Talk about jaw-dropping. Last Sunday's article, "Hear What I'm Saying?", on the new frontiers of digital technology use -- oblivious iPod zombies, cell phone-focused salesclerks and multi-taskers who text message from the bathroom -- brought a torrent of e-mails from readers eager to share their own amazing anecdotes. Below, some of the best.

I can add to your list of Amazing Scenes with my own anecdotes about patients who have been multi-tasking while I was performing a physical examination or about to tell them some grave medical information. No kidding. Several women have answered their cell phone calls, or initiated a call, while I was performing a pelvic examination. On more than one occasion a patient has asked me to put the explanation or examination on hold while she answered her phone.

-- Jerry Naradzay, M.D.

Mesquite, Nev.

I write a guidebook used by the people who hike the Appalachian Trail. For almost a decade, I have been trying to get them to leave their cell phones at home, or, at the least, to use them only in ways that don't destroy the illusion of wilderness other hikers expect. I've suggested various guidelines, but this year I finally wrote: "Rule of Thumb: Use your cell phone only in locations and situations where you could have a bowel movement without risk of offending anyone." It's blunt, but this year I have had no one asking about possible exceptions to the guideline.

-- Dan "Wingfoot" Bruce

Conyers, Ga.

I got into a cab outside the CNN building and rode to the corner of Connecticut and Cathedral. The cabbie was on the phone the entire time -- no earpiece -- conducting another business. He went to change lanes and had to swerve out of the way of an oncoming car, throwing me across the seat. Since then, I have asked cabbies to stay off the phone.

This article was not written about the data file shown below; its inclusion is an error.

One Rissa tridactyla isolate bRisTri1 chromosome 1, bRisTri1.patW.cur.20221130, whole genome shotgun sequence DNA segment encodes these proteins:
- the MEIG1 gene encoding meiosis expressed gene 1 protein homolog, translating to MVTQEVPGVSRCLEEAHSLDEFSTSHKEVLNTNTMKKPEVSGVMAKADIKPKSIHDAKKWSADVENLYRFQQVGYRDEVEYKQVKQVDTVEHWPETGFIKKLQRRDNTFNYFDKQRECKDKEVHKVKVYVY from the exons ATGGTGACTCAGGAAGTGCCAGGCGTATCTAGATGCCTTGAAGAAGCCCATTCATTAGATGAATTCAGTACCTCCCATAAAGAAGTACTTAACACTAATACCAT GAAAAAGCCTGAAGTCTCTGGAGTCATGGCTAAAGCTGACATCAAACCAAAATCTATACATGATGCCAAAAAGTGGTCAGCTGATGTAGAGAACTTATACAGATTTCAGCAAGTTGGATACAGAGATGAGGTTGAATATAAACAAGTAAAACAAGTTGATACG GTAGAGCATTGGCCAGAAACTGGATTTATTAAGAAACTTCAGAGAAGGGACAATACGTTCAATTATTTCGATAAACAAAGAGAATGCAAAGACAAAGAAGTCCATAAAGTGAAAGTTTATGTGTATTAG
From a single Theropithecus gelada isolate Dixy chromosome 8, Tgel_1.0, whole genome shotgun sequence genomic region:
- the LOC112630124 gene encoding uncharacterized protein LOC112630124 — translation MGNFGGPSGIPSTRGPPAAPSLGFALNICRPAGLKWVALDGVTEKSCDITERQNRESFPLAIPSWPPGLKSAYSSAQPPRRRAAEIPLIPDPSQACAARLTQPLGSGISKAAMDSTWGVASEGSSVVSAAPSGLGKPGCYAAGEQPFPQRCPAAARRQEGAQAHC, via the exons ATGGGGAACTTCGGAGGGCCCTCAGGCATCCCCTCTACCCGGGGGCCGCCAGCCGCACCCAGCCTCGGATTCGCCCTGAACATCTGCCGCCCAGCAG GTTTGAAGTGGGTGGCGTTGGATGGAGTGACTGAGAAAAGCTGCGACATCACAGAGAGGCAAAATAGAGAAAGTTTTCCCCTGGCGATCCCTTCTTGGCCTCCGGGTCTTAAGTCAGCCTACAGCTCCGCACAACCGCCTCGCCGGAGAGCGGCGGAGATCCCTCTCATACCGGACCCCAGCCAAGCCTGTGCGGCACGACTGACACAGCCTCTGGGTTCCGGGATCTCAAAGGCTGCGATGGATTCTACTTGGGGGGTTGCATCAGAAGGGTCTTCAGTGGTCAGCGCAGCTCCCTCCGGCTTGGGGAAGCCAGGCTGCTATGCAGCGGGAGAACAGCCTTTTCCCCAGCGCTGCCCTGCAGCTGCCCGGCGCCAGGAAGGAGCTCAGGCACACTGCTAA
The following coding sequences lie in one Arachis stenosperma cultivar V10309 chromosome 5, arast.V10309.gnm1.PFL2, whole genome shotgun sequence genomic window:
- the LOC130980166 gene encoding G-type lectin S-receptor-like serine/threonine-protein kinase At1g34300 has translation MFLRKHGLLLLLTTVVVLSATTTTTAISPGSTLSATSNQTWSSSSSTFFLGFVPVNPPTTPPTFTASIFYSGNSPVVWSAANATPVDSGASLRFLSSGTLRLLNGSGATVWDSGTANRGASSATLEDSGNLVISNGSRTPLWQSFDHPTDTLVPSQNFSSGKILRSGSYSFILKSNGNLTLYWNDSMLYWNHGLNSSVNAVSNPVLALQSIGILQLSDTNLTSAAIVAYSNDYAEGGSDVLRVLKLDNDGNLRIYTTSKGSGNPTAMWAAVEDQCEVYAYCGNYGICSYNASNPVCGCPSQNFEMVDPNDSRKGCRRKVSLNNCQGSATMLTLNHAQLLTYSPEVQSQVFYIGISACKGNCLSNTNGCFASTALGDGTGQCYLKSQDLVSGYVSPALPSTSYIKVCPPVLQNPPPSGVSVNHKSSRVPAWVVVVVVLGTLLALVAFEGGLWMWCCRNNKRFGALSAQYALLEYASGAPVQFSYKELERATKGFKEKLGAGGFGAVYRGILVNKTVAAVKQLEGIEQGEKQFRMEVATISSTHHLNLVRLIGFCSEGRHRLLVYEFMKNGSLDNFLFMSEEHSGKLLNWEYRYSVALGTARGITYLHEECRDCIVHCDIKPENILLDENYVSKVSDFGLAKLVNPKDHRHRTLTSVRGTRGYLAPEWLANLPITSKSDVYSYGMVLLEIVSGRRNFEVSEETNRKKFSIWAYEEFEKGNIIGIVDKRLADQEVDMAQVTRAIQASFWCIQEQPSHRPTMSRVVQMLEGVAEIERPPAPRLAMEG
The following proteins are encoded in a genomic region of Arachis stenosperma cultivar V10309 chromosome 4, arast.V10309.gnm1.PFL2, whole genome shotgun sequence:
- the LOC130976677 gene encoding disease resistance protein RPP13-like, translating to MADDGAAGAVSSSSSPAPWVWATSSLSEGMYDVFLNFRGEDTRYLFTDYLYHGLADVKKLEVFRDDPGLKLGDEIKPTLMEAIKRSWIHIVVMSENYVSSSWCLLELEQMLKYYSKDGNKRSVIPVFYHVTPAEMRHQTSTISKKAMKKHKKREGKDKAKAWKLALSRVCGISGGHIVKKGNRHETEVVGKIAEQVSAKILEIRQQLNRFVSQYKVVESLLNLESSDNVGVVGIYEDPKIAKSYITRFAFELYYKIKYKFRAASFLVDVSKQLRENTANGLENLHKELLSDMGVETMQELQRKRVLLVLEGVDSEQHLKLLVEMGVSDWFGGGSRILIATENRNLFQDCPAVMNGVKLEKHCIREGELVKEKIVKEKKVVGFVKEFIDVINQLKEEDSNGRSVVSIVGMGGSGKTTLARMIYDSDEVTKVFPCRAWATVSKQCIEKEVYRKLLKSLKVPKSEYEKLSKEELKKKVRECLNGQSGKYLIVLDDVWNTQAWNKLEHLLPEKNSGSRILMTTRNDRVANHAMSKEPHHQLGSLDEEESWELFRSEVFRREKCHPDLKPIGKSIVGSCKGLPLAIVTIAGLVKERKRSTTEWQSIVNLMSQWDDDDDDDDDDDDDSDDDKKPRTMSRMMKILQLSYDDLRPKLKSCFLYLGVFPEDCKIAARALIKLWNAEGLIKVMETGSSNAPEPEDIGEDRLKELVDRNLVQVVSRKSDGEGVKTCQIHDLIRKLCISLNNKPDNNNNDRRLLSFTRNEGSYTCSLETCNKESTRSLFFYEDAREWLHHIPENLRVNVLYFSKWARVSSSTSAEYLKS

-- Barbara Jackson LeMoine


A young staff member at a computer store kept looking down at the cell phone cradled in his left hand while I was asking him questions. I had to repeat some several times, and he gave me very short answers. So without warning or a word, I reached over, took his phone and put it in my pocket, saying, "I'll give it back to you when you've helped me." He was a bit shocked, but I have absolutely no tolerance for that kind of behavior. I also later mentioned his behavior to the manager.

-- Ann Winter Odette


I am an Australian teaching English in Japan, where is it not uncommon to see couples sitting down to dinner, both texting someone else on their cell phones. I can think of another use for the Walkman, however. Often, when I am traveling home from work, I am approached by a Japanese person wanting to practice his or her own English. Since this is what I do for a living, I do not want to do it while commuting. I found that if I put in my earphones, I am ignored. The batteries had been dead for months, but it serves a much greater purpose than giving me music -- it gives me peace.

-- James Marshall

Kazaki, Japan

Editor's Note: A typographical error in a graphic with last Sunday's article resulted in a misstatement of the number of personal digital assistants expected to be shipped worldwide in 2005. The correct figure is 15.2 million, not 15.2 billion.